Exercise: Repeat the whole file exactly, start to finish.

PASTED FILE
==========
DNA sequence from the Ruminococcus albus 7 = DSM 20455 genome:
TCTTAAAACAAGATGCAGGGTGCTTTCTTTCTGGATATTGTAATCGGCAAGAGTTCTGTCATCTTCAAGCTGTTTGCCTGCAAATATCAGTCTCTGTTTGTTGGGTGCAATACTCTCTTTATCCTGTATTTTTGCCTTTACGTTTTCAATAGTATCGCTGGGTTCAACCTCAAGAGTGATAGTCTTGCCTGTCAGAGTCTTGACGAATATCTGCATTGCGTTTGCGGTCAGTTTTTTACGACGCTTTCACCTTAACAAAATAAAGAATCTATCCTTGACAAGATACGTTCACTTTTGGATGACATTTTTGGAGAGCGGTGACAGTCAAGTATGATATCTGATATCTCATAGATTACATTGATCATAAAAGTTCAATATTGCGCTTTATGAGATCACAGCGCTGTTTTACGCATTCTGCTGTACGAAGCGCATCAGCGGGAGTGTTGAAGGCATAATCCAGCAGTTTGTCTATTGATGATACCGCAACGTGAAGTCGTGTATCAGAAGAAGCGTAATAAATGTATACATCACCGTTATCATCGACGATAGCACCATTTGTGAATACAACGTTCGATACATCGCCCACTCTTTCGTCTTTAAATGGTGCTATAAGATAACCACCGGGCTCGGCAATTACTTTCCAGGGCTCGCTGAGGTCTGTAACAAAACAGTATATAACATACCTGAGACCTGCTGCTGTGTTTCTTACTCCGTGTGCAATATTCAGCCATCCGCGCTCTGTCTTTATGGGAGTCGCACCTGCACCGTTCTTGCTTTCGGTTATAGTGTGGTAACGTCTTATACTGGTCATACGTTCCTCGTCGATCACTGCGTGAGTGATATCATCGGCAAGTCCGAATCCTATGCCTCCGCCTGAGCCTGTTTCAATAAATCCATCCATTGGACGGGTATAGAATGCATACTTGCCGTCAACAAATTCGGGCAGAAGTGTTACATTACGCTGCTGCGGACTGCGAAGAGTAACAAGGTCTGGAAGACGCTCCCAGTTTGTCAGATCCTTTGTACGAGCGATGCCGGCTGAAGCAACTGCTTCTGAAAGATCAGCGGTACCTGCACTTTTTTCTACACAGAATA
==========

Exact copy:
DNA sequence from the Ruminococcus albus 7 = DSM 20455 genome:
TCTTAAAACAAGATGCAGGGTGCTTTCTTTCTGGATATTGTAATCGGCAAGAGTTCTGTCATCTTCAAGCTGTTTGCCTGCAAATATCAGTCTCTGTTTGTTGGGTGCAATACTCTCTTTATCCTGTATTTTTGCCTTTACGTTTTCAATAGTATCGCTGGGTTCAACCTCAAGAGTGATAGTCTTGCCTGTCAGAGTCTTGACGAATATCTGCATTGCGTTTGCGGTCAGTTTTTTACGACGCTTTCACCTTAACAAAATAAAGAATCTATCCTTGACAAGATACGTTCACTTTTGGATGACATTTTTGGAGAGCGGTGACAGTCAAGTATGATATCTGATATCTCATAGATTACATTGATCATAAAAGTTCAATATTGCGCTTTATGAGATCACAGCGCTGTTTTACGCATTCTGCTGTACGAAGCGCATCAGCGGGAGTGTTGAAGGCATAATCCAGCAGTTTGTCTATTGATGATACCGCAACGTGAAGTCGTGTATCAGAAGAAGCGTAATAAATGTATACATCACCGTTATCATCGACGATAGCACCATTTGTGAATACAACGTTCGATACATCGCCCACTCTTTCGTCTTTAAATGGTGCTATAAGATAACCACCGGGCTCGGCAATTACTTTCCAGGGCTCGCTGAGGTCTGTAACAAAACAGTATATAACATACCTGAGACCTGCTGCTGTGTTTCTTACTCCGTGTGCAATATTCAGCCATCCGCGCTCTGTCTTTATGGGAGTCGCACCTGCACCGTTCTTGCTTTCGGTTATAGTGTGGTAACGTCTTATACTGGTCATACGTTCCTCGTCGATCACTGCGTGAGTGATATCATCGGCAAGTCCGAATCCTATGCCTCCGCCTGAGCCTGTTTCAATAAATCCATCCATTGGACGGGTATAGAATGCATACTTGCCGTCAACAAATTCGGGCAGAAGTGTTACATTACGCTGCTGCGGACTGCGAAGAGTAACAAGGTCTGGAAGACGCTCCCAGTTTGTCAGATCCTTTGTACGAGCGATGCCGGCTGAAGCAACTGCTTCTGAAAGATCAGCGGTACCTGCACTTTTTTCTACACAGAATA